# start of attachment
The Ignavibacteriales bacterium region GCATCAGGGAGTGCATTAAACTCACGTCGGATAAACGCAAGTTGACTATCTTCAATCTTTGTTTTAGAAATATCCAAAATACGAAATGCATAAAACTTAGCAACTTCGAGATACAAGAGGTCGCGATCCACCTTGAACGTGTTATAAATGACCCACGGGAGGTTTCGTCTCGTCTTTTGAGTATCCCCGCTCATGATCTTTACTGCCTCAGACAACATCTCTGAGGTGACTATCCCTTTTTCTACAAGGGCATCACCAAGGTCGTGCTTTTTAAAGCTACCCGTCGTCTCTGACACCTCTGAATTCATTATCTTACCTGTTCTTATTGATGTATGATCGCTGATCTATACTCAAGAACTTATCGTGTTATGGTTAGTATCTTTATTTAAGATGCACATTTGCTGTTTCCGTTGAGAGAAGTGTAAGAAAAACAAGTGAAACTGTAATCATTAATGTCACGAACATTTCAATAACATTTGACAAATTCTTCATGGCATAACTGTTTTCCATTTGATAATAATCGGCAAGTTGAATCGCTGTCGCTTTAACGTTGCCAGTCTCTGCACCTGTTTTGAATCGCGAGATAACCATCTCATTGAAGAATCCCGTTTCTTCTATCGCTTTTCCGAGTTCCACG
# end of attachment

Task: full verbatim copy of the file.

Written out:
The Ignavibacteriales bacterium region GCATCAGGGAGTGCATTAAACTCACGTCGGATAAACGCAAGTTGACTATCTTCAATCTTTGTTTTAGAAATATCCAAAATACGAAATGCATAAAACTTAGCAACTTCGAGATACAAGAGGTCGCGATCCACCTTGAACGTGTTATAAATGACCCACGGGAGGTTTCGTCTCGTCTTTTGAGTATCCCCGCTCATGATCTTTACTGCCTCAGACAACATCTCTGAGGTGACTATCCCTTTTTCTACAAGGGCATCACCAAGGTCGTGCTTTTTAAAGCTACCCGTCGTCTCTGACACCTCTGAATTCATTATCTTACCTGTTCTTATTGATGTATGATCGCTGATCTATACTCAAGAACTTATCGTGTTATGGTTAGTATCTTTATTTAAGATGCACATTTGCTGTTTCCGTTGAGAGAAGTGTAAGAAAAACAAGTGAAACTGTAATCATTAATGTCACGAACATTTCAATAACATTTGACAAATTCTTCATGGCATAACTGTTTTCCATTTGATAATAATCGGCAAGTTGAATCGCTGTCGCTTTAACGTTGCCAGTCTCTGCACCTGTTTTGAATCGCGAGATAACCATCTCATTGAAGAATCCCGTTTCTTCTATCGCTTTTCCGAGTTCCACG